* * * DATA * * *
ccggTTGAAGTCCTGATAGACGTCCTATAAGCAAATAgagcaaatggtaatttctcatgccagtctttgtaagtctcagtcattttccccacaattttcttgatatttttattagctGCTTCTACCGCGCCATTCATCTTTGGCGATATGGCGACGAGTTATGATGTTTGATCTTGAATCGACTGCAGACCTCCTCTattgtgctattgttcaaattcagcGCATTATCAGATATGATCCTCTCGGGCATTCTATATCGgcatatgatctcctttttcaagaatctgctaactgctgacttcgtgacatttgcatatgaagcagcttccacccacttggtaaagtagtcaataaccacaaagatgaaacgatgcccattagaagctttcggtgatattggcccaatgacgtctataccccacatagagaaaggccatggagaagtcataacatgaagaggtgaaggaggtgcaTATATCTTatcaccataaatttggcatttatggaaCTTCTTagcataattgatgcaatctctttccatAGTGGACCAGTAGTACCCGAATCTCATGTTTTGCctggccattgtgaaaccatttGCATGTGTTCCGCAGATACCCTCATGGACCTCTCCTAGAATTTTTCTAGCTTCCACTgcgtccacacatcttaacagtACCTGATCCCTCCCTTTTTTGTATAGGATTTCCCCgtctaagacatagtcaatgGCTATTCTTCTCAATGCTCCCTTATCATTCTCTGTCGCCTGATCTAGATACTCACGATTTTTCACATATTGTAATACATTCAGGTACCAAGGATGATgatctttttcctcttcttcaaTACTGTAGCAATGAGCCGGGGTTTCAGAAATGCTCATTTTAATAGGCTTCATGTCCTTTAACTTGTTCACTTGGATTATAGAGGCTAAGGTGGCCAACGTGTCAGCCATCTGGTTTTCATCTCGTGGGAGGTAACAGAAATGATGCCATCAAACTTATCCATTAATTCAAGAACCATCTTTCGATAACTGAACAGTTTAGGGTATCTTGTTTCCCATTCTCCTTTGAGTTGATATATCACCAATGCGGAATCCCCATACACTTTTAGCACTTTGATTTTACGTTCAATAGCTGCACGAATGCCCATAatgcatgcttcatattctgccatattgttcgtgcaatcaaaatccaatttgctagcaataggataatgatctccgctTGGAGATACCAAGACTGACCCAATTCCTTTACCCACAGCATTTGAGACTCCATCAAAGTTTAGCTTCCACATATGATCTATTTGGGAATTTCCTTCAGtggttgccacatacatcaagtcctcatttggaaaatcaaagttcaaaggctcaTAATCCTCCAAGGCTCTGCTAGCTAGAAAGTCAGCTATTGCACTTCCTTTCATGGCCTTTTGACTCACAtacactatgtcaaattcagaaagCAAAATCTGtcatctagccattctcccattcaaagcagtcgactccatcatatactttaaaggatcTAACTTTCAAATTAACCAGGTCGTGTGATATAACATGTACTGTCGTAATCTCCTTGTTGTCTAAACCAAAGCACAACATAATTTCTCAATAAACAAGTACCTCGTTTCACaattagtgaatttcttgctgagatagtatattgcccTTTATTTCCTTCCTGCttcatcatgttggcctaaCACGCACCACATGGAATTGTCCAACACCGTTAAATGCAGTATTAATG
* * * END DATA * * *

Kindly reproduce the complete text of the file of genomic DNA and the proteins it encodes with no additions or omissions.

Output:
ccggTTGAAGTCCTGATAGACGTCCTATAAGCAAATAgagcaaatggtaatttctcatgccagtctttgtaagtctcagtcattttccccacaattttcttgatatttttattagctGCTTCTACCGCGCCATTCATCTTTGGCGATATGGCGACGAGTTATGATGTTTGATCTTGAATCGACTGCAGACCTCCTCTattgtgctattgttcaaattcagcGCATTATCAGATATGATCCTCTCGGGCATTCTATATCGgcatatgatctcctttttcaagaatctgctaactgctgacttcgtgacatttgcatatgaagcagcttccacccacttggtaaagtagtcaataaccacaaagatgaaacgatgcccattagaagctttcggtgatattggcccaatgacgtctataccccacatagagaaaggccatggagaagtcataacatgaagaggtgaaggaggtgcaTATATCTTatcaccataaatttggcatttatggaaCTTCTTagcataattgatgcaatctctttccatAGTGGACCAGTAGTACCCGAATCTCATGTTTTGCctggccattgtgaaaccatttGCATGTGTTCCGCAGATACCCTCATGGACCTCTCCTAGAATTTTTCTAGCTTCCACTgcgtccacacatcttaacagtACCTGATCCCTCCCTTTTTTGTATAGGATTTCCCCgtctaagacatagtcaatgGCTATTCTTCTCAATGCTCCCTTATCATTCTCTGTCGCCTGATCTAGATACTCACGATTTTTCACATATTGTAATACATTCAGGTACCAAGGATGATgatctttttcctcttcttcaaTACTGTAGCAATGAGCCGGGGTTTCAGAAATGCTCATTTTAATAGGCTTCATGTCCTTTAACTTGTTCACTTGGATTATAGAGGCTAAGGTGGCCAACGTGTCAGCCATCTGGTTTTCATCTCGTGGGAGGTAACAGAAATGATGCCATCAAACTTATCCATTAATTCAAGAACCATCTTTCGATAACTGAACAGTTTAGGGTATCTTGTTTCCCATTCTCCTTTGAGTTGATATATCACCAATGCGGAATCCCCATACACTTTTAGCACTTTGATTTTACGTTCAATAGCTGCACGAATGCCCATAatgcatgcttcatattctgccatattgttcgtgcaatcaaaatccaatttgctagcaataggataatgatctccgctTGGAGATACCAAGACTGACCCAATTCCTTTACCCACAGCATTTGAGACTCCATCAAAGTTTAGCTTCCACATATGATCTATTTGGGAATTTCCTTCAGtggttgccacatacatcaagtcctcatttggaaaatcaaagttcaaaggctcaTAATCCTCCAAGGCTCTGCTAGCTAGAAAGTCAGCTATTGCACTTCCTTTCATGGCCTTTTGACTCACAtacactatgtcaaattcagaaagCAAAATCTGtcatctagccattctcccattcaaagcagtcgactccatcatatactttaaaggatcTAACTTTCAAATTAACCAGGTCGTGTGATATAACATGTACTGTCGTAATCTCCTTGTTGTCTAAACCAAAGCACAACATAATTTCTCAATAAACAAGTACCTCGTTTCACaattagtgaatttcttgctgagatagtatattgcccTTTATTTCCTTCCTGCttcatcatgttggcctaaCACGCACCACATGGAATTGTCCAACACCGTTAAATGCAGTATTAATG